Probiotic administration has been associated with enhanced immune functions in the elderly. Therefore, the selection of new probiotic strains provides an exciting challenge both to research and industry. The intestinal mucosa is considered as one of the biggest immune or¬gans of the body. So, the goal of this study was to evaluate the effect of three strains of bifidobacterium species (Bifidobacterium adolescentis ATCC 15704, B. breve ATCC 15700 and B. longum ATCC 15707) on the count, size, and architecture of the gut associated lymphoid tissue (GALT), besides the histological structure of other lymphoid organs, and the immunohistochemical determination of CD4+ T cells in aged rats. Three groups of aged rats were supplemented each with a different Bifidobacterium strain, and one group was supplied with yoghurt alone (control aged). Two other groups of adult and aged rats were given normal diet. The three strains of Bifidobacteria induced marked improvement in the histological architecture of GALT, thymus and lymph nodes of aged rats, associated with a decrease in the number of mast cells in the thymus. Such changes were more obvious in the lymphoid organs of rats fed B. adolescentis rather than those of B. breve and B. longum groups. Moreover, immunoreactivity of CD4+ T cells was markedly increased in bifidobacteria-treated rats as compared to controls. Conclusively, the decline in the immune system efficiency common in the elderly may be beneficially affected by appropriate probiotic administration.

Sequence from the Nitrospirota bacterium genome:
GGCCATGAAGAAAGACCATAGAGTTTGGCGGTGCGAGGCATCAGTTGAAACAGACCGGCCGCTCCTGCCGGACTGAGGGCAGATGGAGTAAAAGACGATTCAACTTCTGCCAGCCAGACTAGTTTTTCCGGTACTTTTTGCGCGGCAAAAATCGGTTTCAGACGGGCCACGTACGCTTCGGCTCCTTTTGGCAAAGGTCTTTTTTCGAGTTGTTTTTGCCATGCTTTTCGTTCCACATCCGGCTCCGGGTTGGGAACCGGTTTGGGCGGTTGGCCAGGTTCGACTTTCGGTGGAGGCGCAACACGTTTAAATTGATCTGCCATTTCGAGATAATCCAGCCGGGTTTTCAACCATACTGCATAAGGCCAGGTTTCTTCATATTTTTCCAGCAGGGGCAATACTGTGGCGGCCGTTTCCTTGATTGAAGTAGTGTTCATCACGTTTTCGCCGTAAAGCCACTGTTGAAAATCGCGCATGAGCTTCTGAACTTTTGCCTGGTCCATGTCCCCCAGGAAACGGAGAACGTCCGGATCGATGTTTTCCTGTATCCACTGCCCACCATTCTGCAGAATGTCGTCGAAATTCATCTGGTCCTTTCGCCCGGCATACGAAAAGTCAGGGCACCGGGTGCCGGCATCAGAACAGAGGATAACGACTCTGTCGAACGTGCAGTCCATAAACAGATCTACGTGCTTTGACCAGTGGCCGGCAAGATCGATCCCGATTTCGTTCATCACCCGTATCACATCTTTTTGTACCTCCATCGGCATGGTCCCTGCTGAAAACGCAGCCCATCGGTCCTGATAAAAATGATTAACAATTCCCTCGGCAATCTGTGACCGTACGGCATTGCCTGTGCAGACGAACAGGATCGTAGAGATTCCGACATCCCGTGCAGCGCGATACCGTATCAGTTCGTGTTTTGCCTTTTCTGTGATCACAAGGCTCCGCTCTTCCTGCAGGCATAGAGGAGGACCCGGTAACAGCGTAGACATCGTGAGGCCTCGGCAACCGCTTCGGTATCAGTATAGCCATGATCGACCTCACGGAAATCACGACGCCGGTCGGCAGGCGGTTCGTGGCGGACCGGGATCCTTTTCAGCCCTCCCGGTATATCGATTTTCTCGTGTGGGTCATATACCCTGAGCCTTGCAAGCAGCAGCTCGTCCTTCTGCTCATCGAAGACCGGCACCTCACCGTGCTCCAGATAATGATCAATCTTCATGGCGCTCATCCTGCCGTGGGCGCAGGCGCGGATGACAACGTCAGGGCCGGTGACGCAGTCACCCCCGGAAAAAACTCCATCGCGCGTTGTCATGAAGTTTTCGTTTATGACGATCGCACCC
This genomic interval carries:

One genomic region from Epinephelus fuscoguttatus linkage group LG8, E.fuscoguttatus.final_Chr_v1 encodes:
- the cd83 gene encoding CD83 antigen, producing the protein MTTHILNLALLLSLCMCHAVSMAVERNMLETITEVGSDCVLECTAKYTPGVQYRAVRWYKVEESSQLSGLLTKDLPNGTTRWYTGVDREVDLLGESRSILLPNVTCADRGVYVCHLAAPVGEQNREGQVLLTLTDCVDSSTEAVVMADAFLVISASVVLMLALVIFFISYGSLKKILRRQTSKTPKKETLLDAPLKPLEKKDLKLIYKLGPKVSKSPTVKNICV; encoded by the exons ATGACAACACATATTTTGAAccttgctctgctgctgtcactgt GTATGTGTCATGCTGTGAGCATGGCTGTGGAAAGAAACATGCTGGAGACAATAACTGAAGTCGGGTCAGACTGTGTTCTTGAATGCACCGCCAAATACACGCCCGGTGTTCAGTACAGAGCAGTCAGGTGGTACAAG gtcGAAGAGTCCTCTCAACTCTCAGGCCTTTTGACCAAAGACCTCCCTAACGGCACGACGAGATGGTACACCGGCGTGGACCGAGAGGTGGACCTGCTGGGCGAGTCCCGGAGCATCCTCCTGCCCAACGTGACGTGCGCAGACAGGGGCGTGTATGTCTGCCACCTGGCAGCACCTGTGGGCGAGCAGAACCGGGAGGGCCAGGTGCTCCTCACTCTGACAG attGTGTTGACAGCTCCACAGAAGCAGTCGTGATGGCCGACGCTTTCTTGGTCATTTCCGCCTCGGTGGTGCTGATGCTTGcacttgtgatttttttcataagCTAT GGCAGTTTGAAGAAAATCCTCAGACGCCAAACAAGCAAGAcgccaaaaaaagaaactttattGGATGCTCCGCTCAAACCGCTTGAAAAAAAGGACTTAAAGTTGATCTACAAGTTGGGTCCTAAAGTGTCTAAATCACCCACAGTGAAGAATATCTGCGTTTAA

Probiotics, bifidobacteria, aging, lymphoid organs, GALT, CD4+